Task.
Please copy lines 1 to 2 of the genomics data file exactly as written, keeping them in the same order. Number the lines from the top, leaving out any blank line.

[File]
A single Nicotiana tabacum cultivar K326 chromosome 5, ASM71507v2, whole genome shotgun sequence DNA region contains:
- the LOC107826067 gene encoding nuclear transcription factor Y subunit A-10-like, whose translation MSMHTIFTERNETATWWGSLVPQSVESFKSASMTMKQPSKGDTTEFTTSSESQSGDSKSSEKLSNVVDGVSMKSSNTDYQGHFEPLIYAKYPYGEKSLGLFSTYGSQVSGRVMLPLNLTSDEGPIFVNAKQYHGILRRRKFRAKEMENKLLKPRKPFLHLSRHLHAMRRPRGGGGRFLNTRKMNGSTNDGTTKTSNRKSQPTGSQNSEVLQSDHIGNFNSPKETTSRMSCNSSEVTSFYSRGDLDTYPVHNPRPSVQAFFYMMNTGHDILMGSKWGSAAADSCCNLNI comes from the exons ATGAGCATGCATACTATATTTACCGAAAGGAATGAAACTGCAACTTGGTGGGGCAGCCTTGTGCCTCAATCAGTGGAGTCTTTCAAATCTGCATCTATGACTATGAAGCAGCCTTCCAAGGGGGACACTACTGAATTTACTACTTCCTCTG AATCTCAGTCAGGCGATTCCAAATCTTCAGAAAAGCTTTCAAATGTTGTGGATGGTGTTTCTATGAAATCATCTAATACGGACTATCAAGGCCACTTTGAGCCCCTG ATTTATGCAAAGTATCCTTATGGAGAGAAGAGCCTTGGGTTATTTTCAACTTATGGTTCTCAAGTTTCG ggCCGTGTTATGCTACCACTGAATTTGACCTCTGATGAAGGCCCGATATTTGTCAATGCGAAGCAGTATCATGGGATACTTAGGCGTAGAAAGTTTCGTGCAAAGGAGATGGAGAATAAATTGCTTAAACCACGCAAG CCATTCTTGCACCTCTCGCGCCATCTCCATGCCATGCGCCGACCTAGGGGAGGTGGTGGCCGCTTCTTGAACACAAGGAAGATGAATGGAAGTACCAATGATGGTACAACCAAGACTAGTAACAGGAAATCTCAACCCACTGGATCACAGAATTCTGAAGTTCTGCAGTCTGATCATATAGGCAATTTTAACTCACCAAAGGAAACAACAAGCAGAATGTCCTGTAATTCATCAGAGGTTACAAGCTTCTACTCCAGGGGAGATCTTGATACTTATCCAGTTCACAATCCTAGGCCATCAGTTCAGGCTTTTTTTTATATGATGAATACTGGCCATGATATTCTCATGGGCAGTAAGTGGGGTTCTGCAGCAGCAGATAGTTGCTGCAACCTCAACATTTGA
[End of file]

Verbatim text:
A single Nicotiana tabacum cultivar K326 chromosome 5, ASM71507v2, whole genome shotgun sequence DNA region contains:
- the LOC107826067 gene encoding nuclear transcription factor Y subunit A-10-like, whose translation MSMHTIFTERNETATWWGSLVPQSVESFKSASMTMKQPSKGDTTEFTTSSESQSGDSKSSEKLSNVVDGVSMKSSNTDYQGHFEPLIYAKYPYGEKSLGLFSTYGSQVSGRVMLPLNLTSDEGPIFVNAKQYHGILRRRKFRAKEMENKLLKPRKPFLHLSRHLHAMRRPRGGGGRFLNTRKMNGSTNDGTTKTSNRKSQPTGSQNSEVLQSDHIGNFNSPKETTSRMSCNSSEVTSFYSRGDLDTYPVHNPRPSVQAFFYMMNTGHDILMGSKWGSAAADSCCNLNI comes from the exons ATGAGCATGCATACTATATTTACCGAAAGGAATGAAACTGCAACTTGGTGGGGCAGCCTTGTGCCTCAATCAGTGGAGTCTTTCAAATCTGCATCTATGACTATGAAGCAGCCTTCCAAGGGGGACACTACTGAATTTACTACTTCCTCTG AATCTCAGTCAGGCGATTCCAAATCTTCAGAAAAGCTTTCAAATGTTGTGGATGGTGTTTCTATGAAATCATCTAATACGGACTATCAAGGCCACTTTGAGCCCCTG ATTTATGCAAAGTATCCTTATGGAGAGAAGAGCCTTGGGTTATTTTCAACTTATGGTTCTCAAGTTTCG ggCCGTGTTATGCTACCACTGAATTTGACCTCTGATGAAGGCCCGATATTTGTCAATGCGAAGCAGTATCATGGGATACTTAGGCGTAGAAAGTTTCGTGCAAAGGAGATGGAGAATAAATTGCTTAAACCACGCAAG CCATTCTTGCACCTCTCGCGCCATCTCCATGCCATGCGCCGACCTAGGGGAGGTGGTGGCCGCTTCTTGAACACAAGGAAGATGAATGGAAGTACCAATGATGGTACAACCAAGACTAGTAACAGGAAATCTCAACCCACTGGATCACAGAATTCTGAAGTTCTGCAGTCTGATCATATAGGCAATTTTAACTCACCAAAGGAAACAACAAGCAGAATGTCCTGTAATTCATCAGAGGTTACAAGCTTCTACTCCAGGGGAGATCTTGATACTTATCCAGTTCACAATCCTAGGCCATCAGTTCAGGCTTTTTTTTATATGATGAATACTGGCCATGATATTCTCATGGGCAGTAAGTGGGGTTCTGCAGCAGCAGATAGTTGCTGCAACCTCAACATTTGA